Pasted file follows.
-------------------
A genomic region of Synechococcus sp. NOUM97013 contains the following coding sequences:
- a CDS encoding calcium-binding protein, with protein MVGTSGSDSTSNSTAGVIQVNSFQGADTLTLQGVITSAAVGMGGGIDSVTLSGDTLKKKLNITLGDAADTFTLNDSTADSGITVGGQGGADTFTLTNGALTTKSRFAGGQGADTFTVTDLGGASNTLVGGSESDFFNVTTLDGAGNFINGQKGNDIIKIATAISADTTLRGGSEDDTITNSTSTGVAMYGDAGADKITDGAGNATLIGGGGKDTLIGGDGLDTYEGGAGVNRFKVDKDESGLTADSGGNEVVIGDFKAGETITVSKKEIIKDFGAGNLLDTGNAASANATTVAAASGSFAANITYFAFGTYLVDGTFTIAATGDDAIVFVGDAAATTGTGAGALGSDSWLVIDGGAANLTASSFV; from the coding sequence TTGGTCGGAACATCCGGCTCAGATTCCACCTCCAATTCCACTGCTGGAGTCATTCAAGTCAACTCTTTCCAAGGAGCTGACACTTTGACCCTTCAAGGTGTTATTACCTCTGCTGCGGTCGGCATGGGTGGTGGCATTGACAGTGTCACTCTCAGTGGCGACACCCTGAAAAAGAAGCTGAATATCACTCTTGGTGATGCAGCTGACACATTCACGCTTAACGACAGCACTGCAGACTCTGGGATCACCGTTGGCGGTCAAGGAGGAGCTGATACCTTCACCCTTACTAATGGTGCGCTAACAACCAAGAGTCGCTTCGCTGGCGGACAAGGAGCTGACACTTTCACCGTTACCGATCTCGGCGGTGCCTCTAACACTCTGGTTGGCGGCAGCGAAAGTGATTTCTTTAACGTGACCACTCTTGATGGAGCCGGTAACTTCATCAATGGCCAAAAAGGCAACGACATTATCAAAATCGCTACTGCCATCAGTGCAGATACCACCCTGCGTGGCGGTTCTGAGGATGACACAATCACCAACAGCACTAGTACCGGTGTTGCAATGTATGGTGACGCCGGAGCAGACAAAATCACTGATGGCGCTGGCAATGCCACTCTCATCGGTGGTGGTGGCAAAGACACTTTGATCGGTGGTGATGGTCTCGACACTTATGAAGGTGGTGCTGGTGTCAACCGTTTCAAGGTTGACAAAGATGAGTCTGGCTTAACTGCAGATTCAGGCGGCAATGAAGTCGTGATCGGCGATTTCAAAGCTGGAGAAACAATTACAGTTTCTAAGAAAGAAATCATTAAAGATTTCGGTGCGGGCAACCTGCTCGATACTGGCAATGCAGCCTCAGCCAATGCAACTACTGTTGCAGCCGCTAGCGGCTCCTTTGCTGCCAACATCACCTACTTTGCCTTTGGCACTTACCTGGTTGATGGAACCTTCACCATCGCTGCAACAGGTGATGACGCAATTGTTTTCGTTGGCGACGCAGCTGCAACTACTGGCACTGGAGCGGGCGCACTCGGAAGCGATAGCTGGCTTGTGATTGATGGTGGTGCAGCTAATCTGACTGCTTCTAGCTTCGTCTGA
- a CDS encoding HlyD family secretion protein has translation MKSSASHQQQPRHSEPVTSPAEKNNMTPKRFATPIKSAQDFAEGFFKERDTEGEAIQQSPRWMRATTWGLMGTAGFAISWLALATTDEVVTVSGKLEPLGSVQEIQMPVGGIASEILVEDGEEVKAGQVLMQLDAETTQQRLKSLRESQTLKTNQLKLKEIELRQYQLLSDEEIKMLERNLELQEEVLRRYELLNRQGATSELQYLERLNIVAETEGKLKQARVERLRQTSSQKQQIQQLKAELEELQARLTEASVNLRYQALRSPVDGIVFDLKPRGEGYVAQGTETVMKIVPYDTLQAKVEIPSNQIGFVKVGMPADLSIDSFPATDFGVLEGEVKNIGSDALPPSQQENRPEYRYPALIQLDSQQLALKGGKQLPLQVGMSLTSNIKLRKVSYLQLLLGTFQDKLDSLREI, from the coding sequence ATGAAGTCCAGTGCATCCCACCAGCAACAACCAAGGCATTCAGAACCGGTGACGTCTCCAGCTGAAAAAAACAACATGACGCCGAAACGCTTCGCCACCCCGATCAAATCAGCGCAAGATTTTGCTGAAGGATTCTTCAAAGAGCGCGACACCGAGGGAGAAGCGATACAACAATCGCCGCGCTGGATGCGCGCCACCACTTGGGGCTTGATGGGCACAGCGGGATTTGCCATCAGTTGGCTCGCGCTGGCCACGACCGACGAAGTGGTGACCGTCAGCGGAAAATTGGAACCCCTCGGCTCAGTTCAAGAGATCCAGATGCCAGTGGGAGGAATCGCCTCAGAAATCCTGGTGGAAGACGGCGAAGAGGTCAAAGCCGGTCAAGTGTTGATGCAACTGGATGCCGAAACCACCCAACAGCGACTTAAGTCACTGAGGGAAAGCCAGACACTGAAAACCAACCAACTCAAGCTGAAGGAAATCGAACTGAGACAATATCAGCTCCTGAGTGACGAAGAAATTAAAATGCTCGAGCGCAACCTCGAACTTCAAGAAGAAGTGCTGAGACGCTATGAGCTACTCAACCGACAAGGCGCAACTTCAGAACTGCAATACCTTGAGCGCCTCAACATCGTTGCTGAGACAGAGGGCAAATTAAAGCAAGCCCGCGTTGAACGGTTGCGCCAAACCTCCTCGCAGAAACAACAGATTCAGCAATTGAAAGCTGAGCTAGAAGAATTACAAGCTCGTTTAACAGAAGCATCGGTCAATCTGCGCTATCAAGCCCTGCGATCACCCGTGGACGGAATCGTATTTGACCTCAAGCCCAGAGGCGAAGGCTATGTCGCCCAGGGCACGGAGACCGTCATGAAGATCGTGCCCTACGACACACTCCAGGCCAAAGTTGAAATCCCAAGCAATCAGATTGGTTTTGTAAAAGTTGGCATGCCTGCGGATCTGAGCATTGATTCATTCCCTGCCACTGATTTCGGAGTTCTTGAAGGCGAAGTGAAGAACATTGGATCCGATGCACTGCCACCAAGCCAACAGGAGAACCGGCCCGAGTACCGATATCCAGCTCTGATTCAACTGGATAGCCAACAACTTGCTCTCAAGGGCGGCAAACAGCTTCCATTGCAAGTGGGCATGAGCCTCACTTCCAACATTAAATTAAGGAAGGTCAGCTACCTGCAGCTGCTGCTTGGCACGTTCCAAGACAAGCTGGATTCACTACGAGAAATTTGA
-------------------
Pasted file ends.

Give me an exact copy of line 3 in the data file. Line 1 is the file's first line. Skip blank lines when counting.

- a CDS encoding HlyD family secretion protein has translation MKSSASHQQQPRHSEPVTSPAEKNNMTPKRFATPIKSAQDFAEGFFKERDTEGEAIQQSPRWMRATTWGLMGTAGFAISWLALATTDEVVTVSGKLEPLGSVQEIQMPVGGIASEILVEDGEEVKAGQVLMQLDAETTQQRLKSLRESQTLKTNQLKLKEIELRQYQLLSDEEIKMLERNLELQEEVLRRYELLNRQGATSELQYLERLNIVAETEGKLKQARVERLRQTSSQKQQIQQLKAELEELQARLTEASVNLRYQALRSPVDGIVFDLKPRGEGYVAQGTETVMKIVPYDTLQAKVEIPSNQIGFVKVGMPADLSIDSFPATDFGVLEGEVKNIGSDALPPSQQENRPEYRYPALIQLDSQQLALKGGKQLPLQVGMSLTSNIKLRKVSYLQLLLGTFQDKLDSLREI, from the coding sequence ATGAAGTCCAGTGCATCCCACCAGCAACAACCAAGGCATTCAGAACCGGTGACGTCTCCAGCTGAAAAAAACAACATGACGCCGAAACGCTTCGCCACCCCGATCAAATCAGCGCAAGATTTTGCTGAAGGATTCTTCAAAGAGCGCGACACCGAGGGAGAAGCGATACAACAATCGCCGCGCTGGATGCGCGCCACCACTTGGGGCTTGATGGGCACAGCGGGATTTGCCATCAGTTGGCTCGCGCTGGCCACGACCGACGAAGTGGTGACCGTCAGCGGAAAATTGGAACCCCTCGGCTCAGTTCAAGAGATCCAGATGCCAGTGGGAGGAATCGCCTCAGAAATCCTGGTGGAAGACGGCGAAGAGGTCAAAGCCGGTCAAGTGTTGATGCAACTGGATGCCGAAACCACCCAACAGCGACTTAAGTCACTGAGGGAAAGCCAGACACTGAAAACCAACCAACTCAAGCTGAAGGAAATCGAACTGAGACAATATCAGCTCCTGAGTGACGAAGAAATTAAAATGCTCGAGCGCAACCTCGAACTTCAAGAAGAAGTGCTGAGACGCTATGAGCTACTCAACCGACAAGGCGCAACTTCAGAACTGCAATACCTTGAGCGCCTCAACATCGTTGCTGAGACAGAGGGCAAATTAAAGCAAGCCCGCGTTGAACGGTTGCGCCAAACCTCCTCGCAGAAACAACAGATTCAGCAATTGAAAGCTGAGCTAGAAGAATTACAAGCTCGTTTAACAGAAGCATCGGTCAATCTGCGCTATCAAGCCCTGCGATCACCCGTGGACGGAATCGTATTTGACCTCAAGCCCAGAGGCGAAGGCTATGTCGCCCAGGGCACGGAGACCGTCATGAAGATCGTGCCCTACGACACACTCCAGGCCAAAGTTGAAATCCCAAGCAATCAGATTGGTTTTGTAAAAGTTGGCATGCCTGCGGATCTGAGCATTGATTCATTCCCTGCCACTGATTTCGGAGTTCTTGAAGGCGAAGTGAAGAACATTGGATCCGATGCACTGCCACCAAGCCAACAGGAGAACCGGCCCGAGTACCGATATCCAGCTCTGATTCAACTGGATAGCCAACAACTTGCTCTCAAGGGCGGCAAACAGCTTCCATTGCAAGTGGGCATGAGCCTCACTTCCAACATTAAATTAAGGAAGGTCAGCTACCTGCAGCTGCTGCTTGGCACGTTCCAAGACAAGCTGGATTCACTACGAGAAATTTGA